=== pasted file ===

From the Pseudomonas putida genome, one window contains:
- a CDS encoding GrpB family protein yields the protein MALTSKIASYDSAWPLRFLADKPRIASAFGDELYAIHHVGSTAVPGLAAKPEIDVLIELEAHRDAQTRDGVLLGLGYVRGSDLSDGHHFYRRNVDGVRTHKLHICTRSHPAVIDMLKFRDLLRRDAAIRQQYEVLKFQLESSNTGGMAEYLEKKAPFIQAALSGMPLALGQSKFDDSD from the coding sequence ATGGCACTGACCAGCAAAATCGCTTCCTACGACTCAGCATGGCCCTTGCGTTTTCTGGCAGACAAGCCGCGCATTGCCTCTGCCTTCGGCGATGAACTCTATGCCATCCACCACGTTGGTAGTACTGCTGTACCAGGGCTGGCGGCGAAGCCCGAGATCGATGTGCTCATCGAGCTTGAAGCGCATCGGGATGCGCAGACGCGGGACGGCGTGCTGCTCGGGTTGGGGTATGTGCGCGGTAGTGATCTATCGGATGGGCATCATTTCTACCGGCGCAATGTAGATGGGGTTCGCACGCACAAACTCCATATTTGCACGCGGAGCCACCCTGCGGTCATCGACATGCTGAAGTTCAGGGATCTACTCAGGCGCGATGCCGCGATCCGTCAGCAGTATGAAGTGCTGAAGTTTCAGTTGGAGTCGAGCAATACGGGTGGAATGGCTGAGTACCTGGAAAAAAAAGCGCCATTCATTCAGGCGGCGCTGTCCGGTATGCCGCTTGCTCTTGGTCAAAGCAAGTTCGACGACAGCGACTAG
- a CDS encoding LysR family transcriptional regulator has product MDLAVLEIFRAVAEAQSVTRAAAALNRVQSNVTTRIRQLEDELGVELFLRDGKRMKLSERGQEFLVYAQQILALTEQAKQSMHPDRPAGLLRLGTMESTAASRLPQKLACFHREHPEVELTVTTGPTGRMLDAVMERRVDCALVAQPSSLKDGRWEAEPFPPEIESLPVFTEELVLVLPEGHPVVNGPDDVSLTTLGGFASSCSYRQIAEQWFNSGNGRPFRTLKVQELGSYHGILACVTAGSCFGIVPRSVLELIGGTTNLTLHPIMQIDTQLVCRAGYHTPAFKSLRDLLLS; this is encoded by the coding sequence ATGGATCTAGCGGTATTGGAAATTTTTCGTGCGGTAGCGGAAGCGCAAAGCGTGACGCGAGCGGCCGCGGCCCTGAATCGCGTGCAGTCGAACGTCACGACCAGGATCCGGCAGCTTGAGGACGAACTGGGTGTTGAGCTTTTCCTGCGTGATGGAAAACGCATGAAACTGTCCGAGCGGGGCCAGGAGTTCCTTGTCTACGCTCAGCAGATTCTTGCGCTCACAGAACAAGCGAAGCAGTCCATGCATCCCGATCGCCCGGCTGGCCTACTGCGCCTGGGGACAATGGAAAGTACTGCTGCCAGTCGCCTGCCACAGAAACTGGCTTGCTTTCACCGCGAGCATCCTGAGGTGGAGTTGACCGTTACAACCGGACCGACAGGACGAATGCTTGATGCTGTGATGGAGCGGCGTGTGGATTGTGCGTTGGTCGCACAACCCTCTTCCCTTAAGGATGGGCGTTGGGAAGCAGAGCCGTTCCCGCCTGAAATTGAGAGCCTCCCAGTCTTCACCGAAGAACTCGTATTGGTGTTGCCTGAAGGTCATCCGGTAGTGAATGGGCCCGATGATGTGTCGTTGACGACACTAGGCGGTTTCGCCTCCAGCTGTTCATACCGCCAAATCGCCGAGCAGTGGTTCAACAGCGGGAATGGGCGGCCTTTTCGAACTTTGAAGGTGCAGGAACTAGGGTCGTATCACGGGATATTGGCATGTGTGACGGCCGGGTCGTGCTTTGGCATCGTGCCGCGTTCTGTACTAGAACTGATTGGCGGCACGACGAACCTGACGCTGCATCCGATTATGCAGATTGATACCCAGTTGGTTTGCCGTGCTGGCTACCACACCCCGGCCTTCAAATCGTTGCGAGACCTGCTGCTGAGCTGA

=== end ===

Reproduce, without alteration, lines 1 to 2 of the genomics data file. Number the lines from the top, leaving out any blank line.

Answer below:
From the Pseudomonas putida genome, one window contains:
- a CDS encoding GrpB family protein yields the protein MALTSKIASYDSAWPLRFLADKPRIASAFGDELYAIHHVGSTAVPGLAAKPEIDVLIELEAHRDAQTRDGVLLGLGYVRGSDLSDGHHFYRRNVDGVRTHKLHICTRSHPAVIDMLKFRDLLRRDAAIRQQYEVLKFQLESSNTGGMAEYLEKKAPFIQAALSGMPLALGQSKFDDSD from the coding sequence ATGGCACTGACCAGCAAAATCGCTTCCTACGACTCAGCATGGCCCTTGCGTTTTCTGGCAGACAAGCCGCGCATTGCCTCTGCCTTCGGCGATGAACTCTATGCCATCCACCACGTTGGTAGTACTGCTGTACCAGGGCTGGCGGCGAAGCCCGAGATCGATGTGCTCATCGAGCTTGAAGCGCATCGGGATGCGCAGACGCGGGACGGCGTGCTGCTCGGGTTGGGGTATGTGCGCGGTAGTGATCTATCGGATGGGCATCATTTCTACCGGCGCAATGTAGATGGGGTTCGCACGCACAAACTCCATATTTGCACGCGGAGCCACCCTGCGGTCATCGACATGCTGAAGTTCAGGGATCTACTCAGGCGCGATGCCGCGATCCGTCAGCAGTATGAAGTGCTGAAGTTTCAGTTGGAGTCGAGCAATACGGGTGGAATGGCTGAGTACCTGGAAAAAAAAGCGCCATTCATTCAGGCGGCGCTGTCCGGTATGCCGCTTGCTCTTGGTCAAAGCAAGTTCGACGACAGCGACTAG